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From Didactic to Dialogue: Assessing the Use of an Innovative Classroom Resource to Support Decision-Making about Cannabis Use

Peer reviewed: 
Yes, item is peer reviewed.
Date created: 
2017-07
Abstract: 

Aims: In most countries, cannabis use rates are highest among young people. Efforts invested in cannabis prevention programmes have had limited success. In part, this may be attributed to a dearth of meaningful discussion in classroom settings on the topic and scarcity of credible resources. Although young people want opportunities to engage in dialogue focussed on cannabis, educators often feel unprepared to facilitate such discussions. Methods: In this knowledge translation study based on recent ethnographic findings, a film was created to explore decision-making and cannabis use among young people. Accompanying curricular materials were developed to support adult facilitators in leading group discussions. Findings: The film-based resource was used in 55 sites across Canada by 48 facilitators (school staff, public health professionals and youth workers); the film was viewed by more than 2500 students. Qualitative content analysis of facilitator evaluations along with telephone interviews revealed the impact of using the innovation. Facilitators adapted the resource in a variety of classes where in-depth discussions occurred, generating critical self-reflection. Conclusions: The diffusion of this drug education innovation underscores the importance of youth engagement in prevention programmes. Prevention approaches that accommodate inclusive and balanced discussion about cannabis use can support young people in their decision-making.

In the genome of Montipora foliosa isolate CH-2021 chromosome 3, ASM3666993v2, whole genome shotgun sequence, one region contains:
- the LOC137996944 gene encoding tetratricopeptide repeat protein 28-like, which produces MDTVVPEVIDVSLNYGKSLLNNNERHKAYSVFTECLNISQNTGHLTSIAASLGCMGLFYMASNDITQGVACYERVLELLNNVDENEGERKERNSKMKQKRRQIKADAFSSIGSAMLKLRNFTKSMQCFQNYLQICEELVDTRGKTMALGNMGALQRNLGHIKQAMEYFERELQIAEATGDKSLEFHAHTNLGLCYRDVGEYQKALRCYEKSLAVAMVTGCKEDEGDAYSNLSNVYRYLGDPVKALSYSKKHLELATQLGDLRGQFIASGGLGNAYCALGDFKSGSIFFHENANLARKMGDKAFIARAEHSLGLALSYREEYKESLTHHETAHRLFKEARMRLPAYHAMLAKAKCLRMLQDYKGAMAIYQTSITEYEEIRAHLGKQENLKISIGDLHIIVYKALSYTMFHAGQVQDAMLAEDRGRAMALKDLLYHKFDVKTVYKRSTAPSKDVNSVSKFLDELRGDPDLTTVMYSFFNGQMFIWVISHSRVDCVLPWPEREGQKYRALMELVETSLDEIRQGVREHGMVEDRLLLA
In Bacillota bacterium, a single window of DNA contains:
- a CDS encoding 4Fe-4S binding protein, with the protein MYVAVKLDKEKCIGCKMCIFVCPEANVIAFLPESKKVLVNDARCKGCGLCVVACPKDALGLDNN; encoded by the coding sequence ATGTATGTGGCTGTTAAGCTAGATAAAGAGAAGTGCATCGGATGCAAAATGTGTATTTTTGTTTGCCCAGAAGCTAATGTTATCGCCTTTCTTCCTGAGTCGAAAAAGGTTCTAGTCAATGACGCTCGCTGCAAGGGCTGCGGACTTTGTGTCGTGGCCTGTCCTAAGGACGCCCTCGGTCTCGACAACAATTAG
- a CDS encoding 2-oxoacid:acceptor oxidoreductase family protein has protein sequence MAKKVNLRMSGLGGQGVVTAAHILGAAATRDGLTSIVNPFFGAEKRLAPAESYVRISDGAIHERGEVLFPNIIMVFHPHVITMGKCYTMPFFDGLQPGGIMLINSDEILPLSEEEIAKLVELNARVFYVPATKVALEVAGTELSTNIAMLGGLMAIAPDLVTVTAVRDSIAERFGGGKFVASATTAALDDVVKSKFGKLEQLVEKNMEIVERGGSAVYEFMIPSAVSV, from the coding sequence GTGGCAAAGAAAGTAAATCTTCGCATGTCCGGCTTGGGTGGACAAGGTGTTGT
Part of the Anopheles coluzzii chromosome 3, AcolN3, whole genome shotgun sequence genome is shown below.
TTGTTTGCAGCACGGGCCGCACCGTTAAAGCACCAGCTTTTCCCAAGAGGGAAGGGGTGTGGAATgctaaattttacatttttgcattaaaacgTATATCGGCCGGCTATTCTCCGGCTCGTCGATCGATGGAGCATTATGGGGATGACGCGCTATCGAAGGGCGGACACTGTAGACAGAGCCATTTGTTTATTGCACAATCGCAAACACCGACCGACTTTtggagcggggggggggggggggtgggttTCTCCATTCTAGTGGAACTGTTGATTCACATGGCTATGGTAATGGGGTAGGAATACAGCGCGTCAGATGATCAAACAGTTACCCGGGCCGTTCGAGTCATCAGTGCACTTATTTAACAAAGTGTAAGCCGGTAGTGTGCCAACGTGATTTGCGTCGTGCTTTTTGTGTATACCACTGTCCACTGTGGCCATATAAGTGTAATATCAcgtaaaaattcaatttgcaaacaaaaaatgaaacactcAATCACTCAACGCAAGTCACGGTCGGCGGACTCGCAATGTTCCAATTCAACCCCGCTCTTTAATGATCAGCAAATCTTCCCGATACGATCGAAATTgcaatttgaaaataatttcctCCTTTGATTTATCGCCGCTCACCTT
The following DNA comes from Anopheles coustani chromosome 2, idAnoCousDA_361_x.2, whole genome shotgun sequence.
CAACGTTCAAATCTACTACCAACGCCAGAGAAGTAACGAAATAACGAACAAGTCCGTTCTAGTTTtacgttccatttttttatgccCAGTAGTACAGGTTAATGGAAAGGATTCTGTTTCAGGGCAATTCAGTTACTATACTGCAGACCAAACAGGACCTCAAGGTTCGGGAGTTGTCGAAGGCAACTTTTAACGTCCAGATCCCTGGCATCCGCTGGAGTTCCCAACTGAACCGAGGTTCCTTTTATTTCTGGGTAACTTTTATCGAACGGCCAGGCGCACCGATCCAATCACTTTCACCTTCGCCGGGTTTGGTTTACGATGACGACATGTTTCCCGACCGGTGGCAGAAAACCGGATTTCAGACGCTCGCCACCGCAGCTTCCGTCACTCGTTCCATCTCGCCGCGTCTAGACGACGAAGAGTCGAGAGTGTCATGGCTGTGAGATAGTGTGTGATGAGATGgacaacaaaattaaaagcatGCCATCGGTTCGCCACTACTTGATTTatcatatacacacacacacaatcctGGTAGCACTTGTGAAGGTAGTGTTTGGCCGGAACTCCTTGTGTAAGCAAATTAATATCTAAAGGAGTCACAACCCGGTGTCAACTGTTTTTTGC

Document type: 
Article
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“Just as Canadian as Anyone Else”? Experiences of Second-Class Citizenship and the Mental Health of Young Immigrant and Refugee Men in Canada

Peer reviewed: 
Yes, item is peer reviewed.
Date created: 
2017-11-28
Abstract: